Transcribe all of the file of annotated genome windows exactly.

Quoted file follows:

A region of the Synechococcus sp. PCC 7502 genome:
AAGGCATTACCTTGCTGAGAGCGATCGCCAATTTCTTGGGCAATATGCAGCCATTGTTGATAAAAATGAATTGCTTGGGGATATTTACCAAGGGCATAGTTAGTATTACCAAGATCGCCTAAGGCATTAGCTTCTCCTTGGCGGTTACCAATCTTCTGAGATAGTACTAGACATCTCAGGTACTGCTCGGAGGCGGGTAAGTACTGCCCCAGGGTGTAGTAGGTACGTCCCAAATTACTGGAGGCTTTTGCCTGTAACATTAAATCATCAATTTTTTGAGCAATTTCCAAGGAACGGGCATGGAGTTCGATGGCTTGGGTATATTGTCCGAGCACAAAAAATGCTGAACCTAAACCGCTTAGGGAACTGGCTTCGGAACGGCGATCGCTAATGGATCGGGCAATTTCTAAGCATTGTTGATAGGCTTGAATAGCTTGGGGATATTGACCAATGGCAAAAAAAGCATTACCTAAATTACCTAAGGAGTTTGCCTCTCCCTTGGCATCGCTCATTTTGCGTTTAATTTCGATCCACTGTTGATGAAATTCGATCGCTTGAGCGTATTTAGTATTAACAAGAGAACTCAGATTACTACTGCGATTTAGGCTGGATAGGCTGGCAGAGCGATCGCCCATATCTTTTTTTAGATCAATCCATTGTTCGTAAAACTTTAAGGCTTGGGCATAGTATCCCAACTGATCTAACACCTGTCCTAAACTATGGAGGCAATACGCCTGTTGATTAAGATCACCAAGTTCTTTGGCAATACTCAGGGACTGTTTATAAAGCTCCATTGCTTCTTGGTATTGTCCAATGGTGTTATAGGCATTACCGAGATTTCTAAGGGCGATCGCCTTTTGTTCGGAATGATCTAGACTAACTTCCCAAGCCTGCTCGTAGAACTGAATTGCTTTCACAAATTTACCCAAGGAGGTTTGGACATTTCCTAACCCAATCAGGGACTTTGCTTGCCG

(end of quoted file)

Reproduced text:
A region of the Synechococcus sp. PCC 7502 genome:
AAGGCATTACCTTGCTGAGAGCGATCGCCAATTTCTTGGGCAATATGCAGCCATTGTTGATAAAAATGAATTGCTTGGGGATATTTACCAAGGGCATAGTTAGTATTACCAAGATCGCCTAAGGCATTAGCTTCTCCTTGGCGGTTACCAATCTTCTGAGATAGTACTAGACATCTCAGGTACTGCTCGGAGGCGGGTAAGTACTGCCCCAGGGTGTAGTAGGTACGTCCCAAATTACTGGAGGCTTTTGCCTGTAACATTAAATCATCAATTTTTTGAGCAATTTCCAAGGAACGGGCATGGAGTTCGATGGCTTGGGTATATTGTCCGAGCACAAAAAATGCTGAACCTAAACCGCTTAGGGAACTGGCTTCGGAACGGCGATCGCTAATGGATCGGGCAATTTCTAAGCATTGTTGATAGGCTTGAATAGCTTGGGGATATTGACCAATGGCAAAAAAAGCATTACCTAAATTACCTAAGGAGTTTGCCTCTCCCTTGGCATCGCTCATTTTGCGTTTAATTTCGATCCACTGTTGATGAAATTCGATCGCTTGAGCGTATTTAGTATTAACAAGAGAACTCAGATTACTACTGCGATTTAGGCTGGATAGGCTGGCAGAGCGATCGCCCATATCTTTTTTTAGATCAATCCATTGTTCGTAAAACTTTAAGGCTTGGGCATAGTATCCCAACTGATCTAACACCTGTCCTAAACTATGGAGGCAATACGCCTGTTGATTAAGATCACCAAGTTCTTTGGCAATACTCAGGGACTGTTTATAAAGCTCCATTGCTTCTTGGTATTGTCCAATGGTGTTATAGGCATTACCGAGATTTCTAAGGGCGATCGCCTTTTGTTCGGAATGATCTAGACTAACTTCCCAAGCCTGCTCGTAGAACTGAATTGCTTTCACAAATTTACCCAAGGAGGTTTGGACATTTCCTAACCCAATCAGGGACTTTGCTTGCCG